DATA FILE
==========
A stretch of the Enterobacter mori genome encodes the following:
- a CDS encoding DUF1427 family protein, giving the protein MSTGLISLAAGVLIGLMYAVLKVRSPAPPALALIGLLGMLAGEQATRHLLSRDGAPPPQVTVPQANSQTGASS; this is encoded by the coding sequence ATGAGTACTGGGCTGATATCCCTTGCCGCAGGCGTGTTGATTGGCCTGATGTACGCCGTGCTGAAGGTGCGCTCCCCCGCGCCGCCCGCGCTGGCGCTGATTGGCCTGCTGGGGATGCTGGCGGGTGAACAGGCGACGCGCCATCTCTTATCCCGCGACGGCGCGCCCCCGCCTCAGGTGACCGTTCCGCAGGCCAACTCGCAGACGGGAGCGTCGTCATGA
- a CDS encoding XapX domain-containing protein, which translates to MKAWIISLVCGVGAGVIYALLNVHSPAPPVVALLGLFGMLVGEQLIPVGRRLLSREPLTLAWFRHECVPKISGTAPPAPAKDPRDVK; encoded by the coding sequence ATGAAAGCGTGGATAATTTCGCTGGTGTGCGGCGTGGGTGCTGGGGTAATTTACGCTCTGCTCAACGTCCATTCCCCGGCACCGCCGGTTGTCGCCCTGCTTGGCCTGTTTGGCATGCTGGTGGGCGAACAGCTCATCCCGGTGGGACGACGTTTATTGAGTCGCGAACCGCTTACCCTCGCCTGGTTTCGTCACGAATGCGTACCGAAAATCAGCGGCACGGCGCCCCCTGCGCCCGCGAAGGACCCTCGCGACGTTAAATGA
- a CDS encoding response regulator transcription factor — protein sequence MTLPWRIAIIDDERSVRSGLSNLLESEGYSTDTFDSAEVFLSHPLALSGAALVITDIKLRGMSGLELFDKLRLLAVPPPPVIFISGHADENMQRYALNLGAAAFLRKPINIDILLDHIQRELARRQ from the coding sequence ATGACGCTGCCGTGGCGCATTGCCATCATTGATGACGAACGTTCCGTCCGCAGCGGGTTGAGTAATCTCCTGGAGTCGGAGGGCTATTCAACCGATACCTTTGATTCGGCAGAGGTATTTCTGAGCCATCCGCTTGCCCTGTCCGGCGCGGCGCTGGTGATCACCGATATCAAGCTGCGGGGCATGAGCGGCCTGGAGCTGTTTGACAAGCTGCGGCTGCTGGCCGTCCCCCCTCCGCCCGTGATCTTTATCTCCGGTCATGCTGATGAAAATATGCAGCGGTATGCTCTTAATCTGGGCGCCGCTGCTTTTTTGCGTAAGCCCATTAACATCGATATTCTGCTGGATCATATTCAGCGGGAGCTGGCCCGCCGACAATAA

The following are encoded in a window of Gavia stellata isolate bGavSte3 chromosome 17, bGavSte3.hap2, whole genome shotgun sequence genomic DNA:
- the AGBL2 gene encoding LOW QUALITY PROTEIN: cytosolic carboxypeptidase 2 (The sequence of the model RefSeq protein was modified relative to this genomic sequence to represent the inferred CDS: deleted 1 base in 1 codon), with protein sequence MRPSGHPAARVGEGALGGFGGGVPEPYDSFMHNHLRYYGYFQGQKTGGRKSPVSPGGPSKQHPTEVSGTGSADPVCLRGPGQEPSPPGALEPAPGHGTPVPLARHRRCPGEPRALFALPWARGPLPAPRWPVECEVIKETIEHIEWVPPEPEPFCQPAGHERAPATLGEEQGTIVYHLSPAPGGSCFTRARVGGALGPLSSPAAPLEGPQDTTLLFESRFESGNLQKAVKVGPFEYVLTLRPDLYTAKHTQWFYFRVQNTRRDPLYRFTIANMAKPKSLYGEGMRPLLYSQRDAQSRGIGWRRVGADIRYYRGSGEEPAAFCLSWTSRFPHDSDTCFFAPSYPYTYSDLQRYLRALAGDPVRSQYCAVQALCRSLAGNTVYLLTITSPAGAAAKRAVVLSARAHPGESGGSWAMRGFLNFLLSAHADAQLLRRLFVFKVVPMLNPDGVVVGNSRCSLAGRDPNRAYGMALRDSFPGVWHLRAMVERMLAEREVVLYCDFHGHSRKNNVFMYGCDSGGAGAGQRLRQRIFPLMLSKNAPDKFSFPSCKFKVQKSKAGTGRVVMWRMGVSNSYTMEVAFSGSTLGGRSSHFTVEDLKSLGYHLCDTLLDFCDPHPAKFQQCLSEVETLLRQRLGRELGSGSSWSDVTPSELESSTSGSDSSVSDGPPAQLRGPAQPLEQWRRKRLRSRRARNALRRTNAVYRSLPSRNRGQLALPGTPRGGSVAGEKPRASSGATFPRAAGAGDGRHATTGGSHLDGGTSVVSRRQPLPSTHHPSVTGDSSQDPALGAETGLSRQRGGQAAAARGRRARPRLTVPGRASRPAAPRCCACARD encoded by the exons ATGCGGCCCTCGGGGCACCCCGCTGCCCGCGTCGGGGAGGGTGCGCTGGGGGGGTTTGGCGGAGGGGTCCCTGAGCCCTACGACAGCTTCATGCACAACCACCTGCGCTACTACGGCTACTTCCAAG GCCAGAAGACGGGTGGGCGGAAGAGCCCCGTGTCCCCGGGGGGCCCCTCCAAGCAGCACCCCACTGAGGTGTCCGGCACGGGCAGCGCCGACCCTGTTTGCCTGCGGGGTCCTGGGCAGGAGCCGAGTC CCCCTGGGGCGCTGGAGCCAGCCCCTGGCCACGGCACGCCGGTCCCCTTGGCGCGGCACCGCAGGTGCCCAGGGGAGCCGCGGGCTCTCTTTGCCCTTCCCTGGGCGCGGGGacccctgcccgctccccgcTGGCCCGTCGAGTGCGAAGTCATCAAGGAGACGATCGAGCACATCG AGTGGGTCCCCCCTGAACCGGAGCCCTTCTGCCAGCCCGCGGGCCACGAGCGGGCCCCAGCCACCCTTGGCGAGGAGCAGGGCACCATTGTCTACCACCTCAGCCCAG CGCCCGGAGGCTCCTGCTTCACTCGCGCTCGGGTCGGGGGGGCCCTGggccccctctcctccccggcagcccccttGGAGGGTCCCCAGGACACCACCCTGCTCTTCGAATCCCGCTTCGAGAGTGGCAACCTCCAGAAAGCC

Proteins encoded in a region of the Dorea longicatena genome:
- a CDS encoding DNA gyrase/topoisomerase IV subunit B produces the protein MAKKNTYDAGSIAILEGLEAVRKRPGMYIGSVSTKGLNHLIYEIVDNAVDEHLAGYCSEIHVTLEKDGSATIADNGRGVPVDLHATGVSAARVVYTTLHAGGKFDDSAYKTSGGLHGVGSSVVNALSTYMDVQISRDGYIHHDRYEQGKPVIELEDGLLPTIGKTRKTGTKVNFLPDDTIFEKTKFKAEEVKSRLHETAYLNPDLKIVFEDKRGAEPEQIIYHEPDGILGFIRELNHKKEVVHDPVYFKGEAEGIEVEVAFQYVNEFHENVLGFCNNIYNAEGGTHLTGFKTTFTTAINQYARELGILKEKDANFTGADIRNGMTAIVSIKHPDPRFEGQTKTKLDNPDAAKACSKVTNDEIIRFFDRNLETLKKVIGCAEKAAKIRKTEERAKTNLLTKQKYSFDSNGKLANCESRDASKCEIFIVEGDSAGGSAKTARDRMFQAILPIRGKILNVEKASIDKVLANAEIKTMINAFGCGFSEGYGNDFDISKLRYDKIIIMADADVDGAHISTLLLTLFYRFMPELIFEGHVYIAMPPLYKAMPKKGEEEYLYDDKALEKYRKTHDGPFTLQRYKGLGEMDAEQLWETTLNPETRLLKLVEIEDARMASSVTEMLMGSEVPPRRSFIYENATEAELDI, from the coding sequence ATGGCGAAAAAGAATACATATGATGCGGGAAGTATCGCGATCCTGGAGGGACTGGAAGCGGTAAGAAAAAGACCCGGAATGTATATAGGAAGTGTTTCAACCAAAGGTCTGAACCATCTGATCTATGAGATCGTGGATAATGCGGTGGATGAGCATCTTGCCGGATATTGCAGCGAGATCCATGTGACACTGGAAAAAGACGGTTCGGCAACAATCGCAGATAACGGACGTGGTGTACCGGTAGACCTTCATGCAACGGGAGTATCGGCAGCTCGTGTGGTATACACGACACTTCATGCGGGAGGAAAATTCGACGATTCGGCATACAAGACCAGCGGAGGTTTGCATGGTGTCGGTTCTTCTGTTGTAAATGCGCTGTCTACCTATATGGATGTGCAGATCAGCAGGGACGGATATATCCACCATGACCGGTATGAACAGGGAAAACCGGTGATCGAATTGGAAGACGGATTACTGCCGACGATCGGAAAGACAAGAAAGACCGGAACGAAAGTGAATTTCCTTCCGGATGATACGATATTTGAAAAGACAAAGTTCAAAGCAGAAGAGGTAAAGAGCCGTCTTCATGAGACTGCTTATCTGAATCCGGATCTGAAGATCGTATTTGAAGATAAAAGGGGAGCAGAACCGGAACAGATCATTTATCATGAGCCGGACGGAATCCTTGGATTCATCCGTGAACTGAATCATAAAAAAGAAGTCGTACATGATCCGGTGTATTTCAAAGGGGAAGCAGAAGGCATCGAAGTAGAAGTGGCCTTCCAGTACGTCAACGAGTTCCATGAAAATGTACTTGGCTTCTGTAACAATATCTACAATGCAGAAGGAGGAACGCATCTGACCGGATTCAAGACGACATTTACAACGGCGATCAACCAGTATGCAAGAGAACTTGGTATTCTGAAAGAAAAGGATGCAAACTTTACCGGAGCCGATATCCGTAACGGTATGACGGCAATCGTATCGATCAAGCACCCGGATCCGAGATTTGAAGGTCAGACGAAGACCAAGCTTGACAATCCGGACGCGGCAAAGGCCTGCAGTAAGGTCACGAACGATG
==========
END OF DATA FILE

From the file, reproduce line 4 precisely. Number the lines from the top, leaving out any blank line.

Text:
- a CDS encoding response regulator transcription factor — protein sequence MTLPWRIAIIDDERSVRSGLSNLLESEGYSTDTFDSAEVFLSHPLALSGAALVITDIKLRGMSGLELFDKLRLLAVPPPPVIFISGHADENMQRYALNLGAAAFLRKPINIDILLDHIQRELARRQ from the coding sequence ATGACGCTGCCGTGGCGCATTGCCATCATTGATGACGAACGTTCCGTCCGCAGCGGGTTGAGTAATCTCCTGGAGTCGGAGGGCTATTCAACCGATACCTTTGATTCGGCAGAGGTATTTCTGAGCCATCCGCTTGCCCTGTCCGGCGCGGCGCTGGTGATCACCGATATCAAGCTGCGGGGCATGAGCGGCCTGGAGCTGTTTGACAAGCTGCGGCTGCTGGCCGTCCCCCCTCCGCCCGTGATCTTTATCTCCGGTCATGCTGATGAAAATATGCAGCGGTATGCTCTTAATCTGGGCGCCGCTGCTTTTTTGCGTAAGCCCATTAACATCGATATTCTGCTGGATCATATTCAGCGGGAGCTGGCCCGCCGACAATAA